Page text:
Life at the University in the Seventeenth Century

This blog article is contributed by Meredith Crosbie, a PhD student who has volunteered at MUSA since June. She was inspired to write this article by the Silver Archery Medals in Gallery 2 at MUSA.

graham portrait

This portrait of James Graham was not actually painted until the 1700s!

‘The name’s Graham. James Graham.’

At least that’s how I’d like to think the future Marquis of Montrose introduced himself while he was a student
here in St Andrews. He must have been quite a dashing figure in St Salvator’s College, where he attended in the late 1620s.

Graham studied Latin and Greek, Philosophy, and Mathematics, and in his spare time he wrote poetry and practiced golf and archery. He excelled at the latter, and won a Silver Medal in the University’s competition in 1628 (which you can view in Gallery 2, along with a rather gallant portrait of him).

Graham medal

The medal won by James Graham in 1628. Winners of the competition designed and paid for their own medals, so they provide us with a fascinating insight into how these men wanted to be remembered.

But while Montrose was a young student, finding his way through the meandering wynds of the town, an older student named Archibald Campbell had already established himself as a champion archer. In 1623 he became one of the first students to win a Silver Medal (which is also on view in Gallery 2). He too would have studied Latin and Greek, since these were required subjects for all students at the time.

campbell portrait

Portrait of Archibald Campbell, 1st Marquis of Argyll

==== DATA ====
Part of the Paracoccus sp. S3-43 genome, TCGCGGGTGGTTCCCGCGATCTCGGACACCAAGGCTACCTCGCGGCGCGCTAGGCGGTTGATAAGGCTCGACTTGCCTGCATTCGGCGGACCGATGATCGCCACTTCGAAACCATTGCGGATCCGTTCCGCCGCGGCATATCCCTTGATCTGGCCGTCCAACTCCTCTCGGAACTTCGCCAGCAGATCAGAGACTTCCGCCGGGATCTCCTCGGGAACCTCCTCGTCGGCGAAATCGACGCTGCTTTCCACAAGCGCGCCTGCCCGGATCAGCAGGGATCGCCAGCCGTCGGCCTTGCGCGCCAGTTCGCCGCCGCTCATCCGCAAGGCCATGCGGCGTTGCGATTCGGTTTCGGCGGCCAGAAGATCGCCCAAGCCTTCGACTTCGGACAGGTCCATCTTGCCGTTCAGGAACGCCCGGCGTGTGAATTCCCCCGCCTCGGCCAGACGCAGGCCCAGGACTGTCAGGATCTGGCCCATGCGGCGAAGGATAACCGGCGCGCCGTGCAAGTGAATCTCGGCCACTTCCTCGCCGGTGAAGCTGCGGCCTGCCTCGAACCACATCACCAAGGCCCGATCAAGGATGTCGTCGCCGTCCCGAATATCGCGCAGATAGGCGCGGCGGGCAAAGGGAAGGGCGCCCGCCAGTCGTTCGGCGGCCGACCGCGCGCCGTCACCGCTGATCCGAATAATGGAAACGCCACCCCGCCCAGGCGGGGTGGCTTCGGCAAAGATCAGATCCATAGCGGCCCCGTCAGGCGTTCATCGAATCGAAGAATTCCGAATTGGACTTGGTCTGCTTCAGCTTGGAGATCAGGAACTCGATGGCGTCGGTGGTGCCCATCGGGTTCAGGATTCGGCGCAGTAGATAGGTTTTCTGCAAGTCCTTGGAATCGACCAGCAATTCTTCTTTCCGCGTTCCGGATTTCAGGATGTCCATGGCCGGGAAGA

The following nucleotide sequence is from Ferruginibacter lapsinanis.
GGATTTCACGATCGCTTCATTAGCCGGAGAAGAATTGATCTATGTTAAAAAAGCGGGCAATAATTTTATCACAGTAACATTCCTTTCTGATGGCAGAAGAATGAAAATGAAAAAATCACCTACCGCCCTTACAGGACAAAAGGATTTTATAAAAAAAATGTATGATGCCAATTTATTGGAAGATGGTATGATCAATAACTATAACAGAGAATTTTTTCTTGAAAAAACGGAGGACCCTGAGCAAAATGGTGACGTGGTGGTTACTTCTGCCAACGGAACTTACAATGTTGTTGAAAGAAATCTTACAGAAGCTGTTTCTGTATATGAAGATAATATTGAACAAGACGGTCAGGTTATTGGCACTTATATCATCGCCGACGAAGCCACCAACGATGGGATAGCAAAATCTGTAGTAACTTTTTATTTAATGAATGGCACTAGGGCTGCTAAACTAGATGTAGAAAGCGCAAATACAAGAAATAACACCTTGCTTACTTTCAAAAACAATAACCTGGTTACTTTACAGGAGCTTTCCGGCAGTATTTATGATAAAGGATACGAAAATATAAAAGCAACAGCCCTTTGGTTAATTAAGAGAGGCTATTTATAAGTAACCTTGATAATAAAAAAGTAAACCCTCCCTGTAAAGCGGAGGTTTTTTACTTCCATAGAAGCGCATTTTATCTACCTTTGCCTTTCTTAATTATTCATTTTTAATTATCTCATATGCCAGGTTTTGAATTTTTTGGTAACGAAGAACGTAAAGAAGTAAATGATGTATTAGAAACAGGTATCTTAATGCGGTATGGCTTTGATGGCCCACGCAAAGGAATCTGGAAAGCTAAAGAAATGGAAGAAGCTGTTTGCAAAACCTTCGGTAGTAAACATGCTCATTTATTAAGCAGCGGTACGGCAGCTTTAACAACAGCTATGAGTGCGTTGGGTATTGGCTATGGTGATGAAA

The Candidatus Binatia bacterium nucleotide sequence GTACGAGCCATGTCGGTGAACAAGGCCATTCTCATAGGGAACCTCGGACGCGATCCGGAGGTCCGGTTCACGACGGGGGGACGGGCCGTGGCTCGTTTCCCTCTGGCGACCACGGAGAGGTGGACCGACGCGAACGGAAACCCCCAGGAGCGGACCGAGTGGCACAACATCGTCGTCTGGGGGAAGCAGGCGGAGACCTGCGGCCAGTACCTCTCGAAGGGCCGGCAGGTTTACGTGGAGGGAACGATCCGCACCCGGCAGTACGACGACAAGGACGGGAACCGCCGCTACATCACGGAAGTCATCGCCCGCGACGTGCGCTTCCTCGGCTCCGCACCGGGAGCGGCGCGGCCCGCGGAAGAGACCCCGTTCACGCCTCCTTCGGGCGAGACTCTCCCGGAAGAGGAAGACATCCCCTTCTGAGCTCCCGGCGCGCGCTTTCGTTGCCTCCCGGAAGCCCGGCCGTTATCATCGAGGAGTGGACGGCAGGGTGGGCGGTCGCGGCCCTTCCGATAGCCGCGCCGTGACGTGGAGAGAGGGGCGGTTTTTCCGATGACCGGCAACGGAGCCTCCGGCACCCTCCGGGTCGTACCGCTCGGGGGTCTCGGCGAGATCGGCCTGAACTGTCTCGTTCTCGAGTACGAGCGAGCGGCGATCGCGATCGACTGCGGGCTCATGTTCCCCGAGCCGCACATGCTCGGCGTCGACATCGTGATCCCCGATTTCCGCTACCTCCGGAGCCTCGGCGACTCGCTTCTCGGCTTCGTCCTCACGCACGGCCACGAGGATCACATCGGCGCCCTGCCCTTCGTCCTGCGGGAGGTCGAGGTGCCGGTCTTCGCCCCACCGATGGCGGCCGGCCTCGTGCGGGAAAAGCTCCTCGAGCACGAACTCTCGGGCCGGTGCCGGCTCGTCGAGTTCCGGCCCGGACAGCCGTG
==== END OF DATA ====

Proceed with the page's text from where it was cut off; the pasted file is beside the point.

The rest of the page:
It’s not certain if Campbell’s path crossed with Montrose’s while they were students in the 1620s. But once they left the University, they became arch enemies on either side of the Scottish Civil War, and may have put their archery skills to a more deadly use.

delft

This Delft tile was brought back from the Netherlands in the 1600s

The Silver Archery Medals and arrows are just one facet of University life from the seventeenth century at MUSA. The Collection Centre has several intriguing portraits of notable figures from that era, as well as some letters, manuscripts, and books from former students. One of Montrose’s letters is on display in a drawer in Gallery 2. You can also see Delft tiles in the Collections Centre, which would have been brought by merchants from the Netherlands and used as decoration in Scottish homes.

gloves

These intricately embroidered gloves date from the early 1600s when they were given to Henry Wardlaw by King Charles I

But the most ‘touching’ object in the collection has to be the pair of embroidered leather gloves. These date to around 1630, just after Montrose and Campbell were students at St Andrews. They were a gift from King Charles I to Bishop Wardlaw, and are lavishly decorated with coloured thread. Most upper-class men wore riding gloves at the time, along with large feathered hats, sashes, belts, boots, and various weapons. (It seems men were more interested in accessories in the seventeenth century…)

By seeing these objects in MUSA’s collection, we can get a glimpse of this sometimes forgotten time-period in the history of the University and Scotland, when former classmates could find themselves on opposite sides of a battlefield, but also when men just appreciated really a good pair of gloves.

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